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Electric car charge connectors explained

By Stephen Turvil | August 10, 2022


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Summary of the most common electric car charge connectors

Electric car charge connectors explained

Broadly speaking, there are two types of electric car charger in the United Kingdom: alternating current (AC) and direct current (DC). Alternating and direct current are simply types of electricity. Both types of charger are compatible with a range of connectors that plug into a car. Let us summarise these connectors.

Type 1: AC (slow charge)

Type 1 is a basic connector typically found on older cars. The Mk1 Nissan LEAF, for instance. The typical power ratings are 3.7kW and 7kW. Such ratings are low and influence how quickly your car charges. Slowly, in other words. Additionally, the connector cannot be locked to the car. This means that anyone – not just you – can remove it. That can be problematic if someone wants to ‘borrow’ the connector. Type 1 also has five pins and is single phase. Single phase means that electricity only flows through a single conductor.

Type 2: AC (slow and fast charge)

Type 2 is the most common connector fitted to new electric vehicles. Typical power ratings are 3.7kW and 7kW. These figures match the Type 1. However, Type 2 is a three phase connector, so – if the charger is connected to a suitable power source – electricity flows through three conductors within the connector rather than one. The typical power rating is then 22kW so charge times fall accordingly. This seven pin connector can also be locked to your vehicle whilst in use. This ensures only you can remove it.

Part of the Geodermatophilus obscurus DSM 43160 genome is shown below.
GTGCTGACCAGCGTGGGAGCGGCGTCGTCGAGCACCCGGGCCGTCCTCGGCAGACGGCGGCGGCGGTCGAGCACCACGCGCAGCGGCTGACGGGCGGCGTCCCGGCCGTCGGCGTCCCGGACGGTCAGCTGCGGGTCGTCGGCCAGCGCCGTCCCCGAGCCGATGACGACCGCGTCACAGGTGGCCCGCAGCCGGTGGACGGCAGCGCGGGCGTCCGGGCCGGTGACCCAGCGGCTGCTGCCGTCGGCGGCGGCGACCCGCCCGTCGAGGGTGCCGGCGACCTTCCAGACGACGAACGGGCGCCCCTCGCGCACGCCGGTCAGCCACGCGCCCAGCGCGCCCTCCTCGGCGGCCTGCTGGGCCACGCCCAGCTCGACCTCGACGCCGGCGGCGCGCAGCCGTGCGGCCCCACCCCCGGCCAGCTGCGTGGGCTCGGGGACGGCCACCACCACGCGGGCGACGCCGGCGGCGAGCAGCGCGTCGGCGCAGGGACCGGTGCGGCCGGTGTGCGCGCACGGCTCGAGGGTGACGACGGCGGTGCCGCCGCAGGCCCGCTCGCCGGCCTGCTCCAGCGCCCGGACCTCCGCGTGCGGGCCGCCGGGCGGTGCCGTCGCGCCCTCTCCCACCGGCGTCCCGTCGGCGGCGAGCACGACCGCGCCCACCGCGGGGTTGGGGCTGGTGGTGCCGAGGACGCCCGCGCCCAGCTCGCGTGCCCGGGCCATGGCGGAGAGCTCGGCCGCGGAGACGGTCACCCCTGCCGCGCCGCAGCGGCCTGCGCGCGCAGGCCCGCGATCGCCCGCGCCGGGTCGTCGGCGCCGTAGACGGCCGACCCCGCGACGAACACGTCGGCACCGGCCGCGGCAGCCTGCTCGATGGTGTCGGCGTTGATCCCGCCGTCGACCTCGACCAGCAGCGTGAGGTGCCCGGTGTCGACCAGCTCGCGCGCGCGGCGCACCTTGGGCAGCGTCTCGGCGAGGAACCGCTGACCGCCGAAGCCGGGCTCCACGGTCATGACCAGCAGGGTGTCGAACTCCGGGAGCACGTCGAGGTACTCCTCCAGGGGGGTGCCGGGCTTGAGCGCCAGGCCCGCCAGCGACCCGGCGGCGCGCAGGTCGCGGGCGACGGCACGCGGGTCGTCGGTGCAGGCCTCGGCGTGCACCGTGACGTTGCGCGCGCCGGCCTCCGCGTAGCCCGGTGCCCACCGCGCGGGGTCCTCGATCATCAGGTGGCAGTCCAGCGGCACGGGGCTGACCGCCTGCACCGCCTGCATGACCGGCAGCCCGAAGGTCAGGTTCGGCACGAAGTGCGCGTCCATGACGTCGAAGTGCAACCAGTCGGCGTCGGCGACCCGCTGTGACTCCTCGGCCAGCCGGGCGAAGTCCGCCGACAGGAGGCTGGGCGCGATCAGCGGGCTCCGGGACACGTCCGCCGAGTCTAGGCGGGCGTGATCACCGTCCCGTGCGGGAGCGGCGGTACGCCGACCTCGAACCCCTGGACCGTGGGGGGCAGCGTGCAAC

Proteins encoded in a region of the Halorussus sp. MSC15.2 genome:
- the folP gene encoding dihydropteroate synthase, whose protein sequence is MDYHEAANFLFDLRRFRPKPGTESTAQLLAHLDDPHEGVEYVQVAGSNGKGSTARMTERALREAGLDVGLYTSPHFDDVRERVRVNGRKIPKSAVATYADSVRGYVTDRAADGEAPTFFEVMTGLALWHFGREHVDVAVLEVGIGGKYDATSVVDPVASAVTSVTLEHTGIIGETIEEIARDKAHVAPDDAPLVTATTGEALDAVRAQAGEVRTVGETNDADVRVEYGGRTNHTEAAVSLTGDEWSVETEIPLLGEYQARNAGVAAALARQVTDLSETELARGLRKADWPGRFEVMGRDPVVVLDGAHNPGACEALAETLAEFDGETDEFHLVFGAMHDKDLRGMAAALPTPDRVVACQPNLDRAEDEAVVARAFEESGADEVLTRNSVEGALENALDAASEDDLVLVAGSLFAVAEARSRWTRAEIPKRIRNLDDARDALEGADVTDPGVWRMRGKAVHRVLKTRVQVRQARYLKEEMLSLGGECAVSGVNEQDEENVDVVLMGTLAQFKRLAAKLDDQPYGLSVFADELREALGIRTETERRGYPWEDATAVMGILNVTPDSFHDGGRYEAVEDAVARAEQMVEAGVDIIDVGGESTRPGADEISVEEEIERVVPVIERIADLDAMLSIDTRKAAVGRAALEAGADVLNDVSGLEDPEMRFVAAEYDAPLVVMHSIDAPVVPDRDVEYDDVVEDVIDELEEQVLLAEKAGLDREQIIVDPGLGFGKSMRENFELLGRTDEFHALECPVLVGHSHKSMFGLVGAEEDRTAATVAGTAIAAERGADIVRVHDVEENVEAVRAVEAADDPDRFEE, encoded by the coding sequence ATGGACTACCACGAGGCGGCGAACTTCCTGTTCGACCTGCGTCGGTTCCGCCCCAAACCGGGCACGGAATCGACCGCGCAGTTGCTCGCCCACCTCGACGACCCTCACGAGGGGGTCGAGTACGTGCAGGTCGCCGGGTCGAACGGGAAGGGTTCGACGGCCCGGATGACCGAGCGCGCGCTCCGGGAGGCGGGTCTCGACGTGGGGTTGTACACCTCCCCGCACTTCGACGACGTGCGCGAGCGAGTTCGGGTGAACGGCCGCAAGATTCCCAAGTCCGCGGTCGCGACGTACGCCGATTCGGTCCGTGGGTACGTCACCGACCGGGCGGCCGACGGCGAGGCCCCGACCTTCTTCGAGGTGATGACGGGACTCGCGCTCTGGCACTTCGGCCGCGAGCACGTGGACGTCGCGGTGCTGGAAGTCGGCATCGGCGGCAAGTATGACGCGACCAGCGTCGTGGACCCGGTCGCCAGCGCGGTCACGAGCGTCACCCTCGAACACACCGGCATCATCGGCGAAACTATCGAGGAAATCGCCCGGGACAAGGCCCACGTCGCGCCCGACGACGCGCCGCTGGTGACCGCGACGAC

CHAdeMO: DC (rapid charge)

CHAdeMO is a rapid charge connector and the typical power ratings are 50kW and 100kW. Such figures far eclipse Type 1 and Type 2 so your vehicle charges quicker. CHAdeMO was created by Toyota, Nissan, Mitsubishi, and other Japanese companies. CHAdeMO is an ‘abbreviation of CHArge de Move’, the association responsible for the connector explained. That is equivalent to ‘charge for moving’.

Combined Charging System: DC (rapid charge)

The Combined Charging System (CCS) is likely to become the most common type of DC connector in the United Kingdom, many experts predict. The typical power ratings are 50kW, 150kW, and 350kW. The lowest rating is the most easily available. 

Type 2: DC (rapid)

As mentioned, Type 2 is a slow to fast AC connector. That is by far its most typical use in the United Kingdom. However, it can also charge a Tesla – but only a Tesla – via DC. The Tesla simply has to be connected to one of its manufacturer’s superchargers. The typical power ratings are 150kW and 250kW.

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